How a debt crisis is drowning Puerto Rico

July 22, 2015

Puerto Rican socialist Daniel Orsini provides the historical background for understanding the island nation's dire economic crisis--and who's to blame for it.

PUERTO RICO'S Gov. Alejandro García Padilla has declared the island's $72 billion debt "unpayable" and is calling on the U.S. government and Puerto Rico's creditors to negotiate debt relief and other measures to restore Puerto Rico's economic viability.

In a Western Hemisphere replay of the debt crisis strangling the Greek economy, attempts by Puerto Rico's government to stabilize its economy through a combination of harsh austerity measures and further borrowing has created a vicious circle that chokes off economic growth, which only makes the debt overhang bigger.

Among the cutbacks and other measures imposed by Garcia's Popular Democratic Party (PPD), which is aligned with the Democratic Party in the U.S., are massive closures in the public school system; a sales tax increase from 7 to 11.5 percent; the rollback or elimination of public-sector pensions; cuts in teachers' health care benefits; an increase in the tax on a barrel of oil from $9.25 to $15.50; and steep increases in water and electricity bills.

Puerto Rico's Capitol building in San Juan

Puerto Rico's gross national product has fallen on average by 2 percent each year for the last eight years. Some 270,000 jobs have been eliminated. The rapid deterioration in Puerto Rico's economic climate led 140,000 residents to flee the island in 2014 alone.

The government's austerity measures amount to an all-out offensive in the war against all working class people in Puerto Rico. But make no mistake: the colonial government is merely a "front man" for Corporate America and the wolves of Wall Street, which have been extraordinarily successful at compelling a string of governors to implement various neoliberal packages during the past two decades.

Puerto Rico's Shock Doctrine

The year was 1993, and the pro-statehood New Progressive Party (PNP), which is aligned with the U.S. Republican Party, was in power. The governor, Pedro Rosselló González, was the most extreme neoliberal voice the island had ever experienced. He was our native Ronald Reagan, our Margaret Thatcher. With an iron fist, he implemented dramatic changes in the colonial government and society.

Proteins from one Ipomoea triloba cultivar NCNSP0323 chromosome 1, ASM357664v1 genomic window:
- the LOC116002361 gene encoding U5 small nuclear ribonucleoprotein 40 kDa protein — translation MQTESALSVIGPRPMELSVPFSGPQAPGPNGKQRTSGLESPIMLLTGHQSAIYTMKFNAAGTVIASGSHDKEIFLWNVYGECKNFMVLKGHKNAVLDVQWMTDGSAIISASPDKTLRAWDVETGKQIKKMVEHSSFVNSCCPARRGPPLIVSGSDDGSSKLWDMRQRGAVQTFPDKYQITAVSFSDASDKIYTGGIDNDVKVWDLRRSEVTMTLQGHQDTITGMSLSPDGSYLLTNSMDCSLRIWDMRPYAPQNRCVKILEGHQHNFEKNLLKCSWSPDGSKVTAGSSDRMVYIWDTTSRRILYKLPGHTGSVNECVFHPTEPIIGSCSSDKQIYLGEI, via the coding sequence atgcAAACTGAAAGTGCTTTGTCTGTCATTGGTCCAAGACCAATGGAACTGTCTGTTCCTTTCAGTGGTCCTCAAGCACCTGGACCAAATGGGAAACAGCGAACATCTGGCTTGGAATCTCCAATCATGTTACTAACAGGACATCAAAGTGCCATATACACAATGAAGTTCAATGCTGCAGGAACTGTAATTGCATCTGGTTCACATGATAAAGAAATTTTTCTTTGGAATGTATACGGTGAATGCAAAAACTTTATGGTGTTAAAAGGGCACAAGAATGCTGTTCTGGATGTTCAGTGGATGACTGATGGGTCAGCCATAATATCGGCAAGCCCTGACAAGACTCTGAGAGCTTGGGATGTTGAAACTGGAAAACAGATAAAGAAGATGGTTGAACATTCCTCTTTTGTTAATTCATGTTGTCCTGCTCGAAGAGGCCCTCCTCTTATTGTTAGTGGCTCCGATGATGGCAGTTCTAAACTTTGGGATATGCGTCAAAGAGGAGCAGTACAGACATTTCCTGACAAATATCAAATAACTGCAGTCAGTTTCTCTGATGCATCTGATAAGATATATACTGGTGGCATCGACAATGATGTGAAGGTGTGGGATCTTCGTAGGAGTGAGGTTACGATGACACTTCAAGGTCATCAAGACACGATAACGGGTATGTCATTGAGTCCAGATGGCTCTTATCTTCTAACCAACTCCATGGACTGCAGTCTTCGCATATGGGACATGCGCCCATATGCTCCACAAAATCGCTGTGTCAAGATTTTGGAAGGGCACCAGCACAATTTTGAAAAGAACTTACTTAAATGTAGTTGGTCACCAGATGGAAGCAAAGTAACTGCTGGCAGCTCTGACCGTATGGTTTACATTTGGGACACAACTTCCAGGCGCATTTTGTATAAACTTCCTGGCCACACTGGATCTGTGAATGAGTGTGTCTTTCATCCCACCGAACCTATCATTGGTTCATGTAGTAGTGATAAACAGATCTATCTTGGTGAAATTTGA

One of his first laws, known as "Mano dura contra el crimen" ("Strong hand against crime")--led to the occupation of poor and working-class barrios and projects by the National Guard and militarized police. Cops set up checkpoints at the entrances and exits of targeted communities and, from these strategic strongholds, directed a campaign of brutality, harassment and intimidation against thousands of individuals and families throughout the island. The government's decapitation of the chief organized crime syndicate in Puerto Rico created one of the bloodiest gang wars ever seen, as various players vied for control over the suddenly headless drug trafficking business.

Puerto Rico used to have a relatively robust public-health system that depended on infrastructure all across the island. It was fairly accessible and affordable. If a person got sick, he or she could simply go to the hospital and get treated--no insurance card needed. But Gov. Rosselló privatized the whole system.

He did that by selling off hospitals at almost half their market value and issuing the island's residents private insurance coverage paid for out of public revenue (something like Obamacare). Nowadays, the Puerto Rican health system is on the edge of collapse. Doctors are fleeing the island, which is further raising the cost of health care, and the government's constant scramble to keep up with its health care bills has the entire system sinking in quicksand.

In 1998, the PNP government privatized what used to be one of the island's wealthiest public corporations: Telefónica de Puerto Rico (Puerto Rico Telephone). Telefónica's militant unions waged a fierce battle to maintain the company as a public asset, enjoying active solidarity from many unions in both the public and private sectors, as well as university students and the public generally.

The telephone workers organized a 41-day strike that became known as "La Huelga del Pueblo" (The People's Strike) because it inspired the participation of thousands of people across the island and beyond, including a two-day general strike and dozens of direct actions and work stoppages at various strategic workplaces. But it still wasn't enough. A heavily repressive governmental response defeated the strike and paved the way for privatization of the Telefónica.

In 1999, Rosselló cut $40 million from the University of Puerto Rico's budget. He was now on the offensive, and no social movement seemed capable of stopping him.

His administration also passed "Ley 40" (Law 40), which represented a broad attack on the rights of public-sector workers. In 2008, the governor used the provisions of that law, which made it illegal for teachers to go on strike, to decertify the grassroots Federación de Maestros teachers union after a 10-day strike.